Survivor annuity


Q. My husband died suddenly. He had been away from work because of an illness for three weeks. Had he lived, which we expected, he would have gone on disability like his doctor recommended. He did not apply for that as his death came so suddenly — a week after he was told this. I am receiving a CSRS survivor benefit from his pension. However, if he had received it, it would be double. If he paid in all those years (37 at the U.S. Postal Service and three in the military), shouldn’t they be paying all of it out? Do they just get to keep half of his retirement annuity?

A. By law, the survivor spouses of CSRS employees are entitled to 55 percent of what their spouses would have received if they had retired. Financially speaking, it would have been pointless for your husband to apply for disability retirement. Because he had over 22 years of service, there wouldn’t have been a penny’s difference between a disability annuity and a regular annuity.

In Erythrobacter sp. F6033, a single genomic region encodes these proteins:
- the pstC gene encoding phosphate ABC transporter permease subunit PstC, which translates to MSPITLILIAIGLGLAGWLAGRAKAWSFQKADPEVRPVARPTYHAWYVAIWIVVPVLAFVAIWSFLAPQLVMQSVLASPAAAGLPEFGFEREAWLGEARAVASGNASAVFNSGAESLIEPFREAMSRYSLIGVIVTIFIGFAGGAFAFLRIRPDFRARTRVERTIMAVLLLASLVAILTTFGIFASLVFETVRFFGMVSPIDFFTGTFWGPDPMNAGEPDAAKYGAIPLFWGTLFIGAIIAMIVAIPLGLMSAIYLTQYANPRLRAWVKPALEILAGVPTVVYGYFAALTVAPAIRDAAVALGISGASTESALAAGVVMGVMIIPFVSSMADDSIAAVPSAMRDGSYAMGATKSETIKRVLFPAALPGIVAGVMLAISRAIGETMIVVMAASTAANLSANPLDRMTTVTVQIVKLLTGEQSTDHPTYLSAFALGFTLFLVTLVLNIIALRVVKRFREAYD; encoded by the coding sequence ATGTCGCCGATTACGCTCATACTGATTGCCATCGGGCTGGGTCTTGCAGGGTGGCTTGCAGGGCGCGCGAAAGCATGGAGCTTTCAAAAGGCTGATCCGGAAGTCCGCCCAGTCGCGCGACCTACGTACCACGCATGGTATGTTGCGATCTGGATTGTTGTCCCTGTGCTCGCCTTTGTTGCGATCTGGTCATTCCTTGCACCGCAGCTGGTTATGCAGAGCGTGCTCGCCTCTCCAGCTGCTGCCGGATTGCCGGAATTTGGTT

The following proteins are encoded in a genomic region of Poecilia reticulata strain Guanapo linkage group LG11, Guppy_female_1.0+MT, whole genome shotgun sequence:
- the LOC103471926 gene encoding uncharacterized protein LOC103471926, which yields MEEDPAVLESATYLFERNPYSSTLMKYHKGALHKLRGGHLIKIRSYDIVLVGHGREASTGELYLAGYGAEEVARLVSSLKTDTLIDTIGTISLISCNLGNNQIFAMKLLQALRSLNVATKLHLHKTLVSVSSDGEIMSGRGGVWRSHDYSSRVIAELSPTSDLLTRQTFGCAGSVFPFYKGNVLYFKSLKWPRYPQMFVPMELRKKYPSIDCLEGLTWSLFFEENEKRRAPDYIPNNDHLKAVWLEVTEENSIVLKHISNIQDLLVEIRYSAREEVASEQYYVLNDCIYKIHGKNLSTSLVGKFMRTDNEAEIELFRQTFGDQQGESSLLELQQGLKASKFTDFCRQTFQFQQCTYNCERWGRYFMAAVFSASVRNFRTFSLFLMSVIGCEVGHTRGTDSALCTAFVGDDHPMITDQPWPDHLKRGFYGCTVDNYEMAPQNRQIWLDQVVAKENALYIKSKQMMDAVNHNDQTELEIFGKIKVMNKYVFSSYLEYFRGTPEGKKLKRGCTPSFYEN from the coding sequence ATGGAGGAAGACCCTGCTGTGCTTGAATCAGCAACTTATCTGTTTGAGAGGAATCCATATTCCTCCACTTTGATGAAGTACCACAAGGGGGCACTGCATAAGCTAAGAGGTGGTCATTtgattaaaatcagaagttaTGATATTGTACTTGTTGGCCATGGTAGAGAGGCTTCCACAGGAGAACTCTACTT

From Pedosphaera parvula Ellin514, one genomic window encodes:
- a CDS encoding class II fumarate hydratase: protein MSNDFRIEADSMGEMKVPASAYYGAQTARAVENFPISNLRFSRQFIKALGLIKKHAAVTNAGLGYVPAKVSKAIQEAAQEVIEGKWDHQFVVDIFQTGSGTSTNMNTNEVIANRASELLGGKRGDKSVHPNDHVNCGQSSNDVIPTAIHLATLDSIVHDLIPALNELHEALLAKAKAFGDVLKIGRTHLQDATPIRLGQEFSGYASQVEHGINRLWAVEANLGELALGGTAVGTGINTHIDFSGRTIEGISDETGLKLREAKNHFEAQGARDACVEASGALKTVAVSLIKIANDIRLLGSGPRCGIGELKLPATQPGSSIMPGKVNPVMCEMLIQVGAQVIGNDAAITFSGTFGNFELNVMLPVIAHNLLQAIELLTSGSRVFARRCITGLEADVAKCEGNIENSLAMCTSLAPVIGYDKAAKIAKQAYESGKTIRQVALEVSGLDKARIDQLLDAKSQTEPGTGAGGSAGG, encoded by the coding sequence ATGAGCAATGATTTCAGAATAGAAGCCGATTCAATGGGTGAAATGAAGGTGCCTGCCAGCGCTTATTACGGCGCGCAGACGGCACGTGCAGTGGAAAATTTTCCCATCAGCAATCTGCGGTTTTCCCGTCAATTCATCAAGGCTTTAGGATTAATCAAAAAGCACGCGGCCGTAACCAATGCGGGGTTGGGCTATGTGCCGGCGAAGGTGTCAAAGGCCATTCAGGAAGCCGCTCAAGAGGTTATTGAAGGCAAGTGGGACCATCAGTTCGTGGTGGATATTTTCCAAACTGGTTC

About Author

Reg Jones was head of retirement and insurance policy at the Office of Personnel Management. Email your retirement-related questions to


  1. I am an RN and have been on retirement disability since age 62 (now 63). I can’t live on that money alone due to lots of medical bills. I want to work partime and was told the maximum I can earn above my disability payment is only 1,100.00 per month. Is this correct? Once I reach full retirement does the maximum amt disappear and I will be allowed to earn more?? I am a financial mess and don’t know what to do. I would say screw it and return to work full time but I can barely work the 8 hrs a week that I do now

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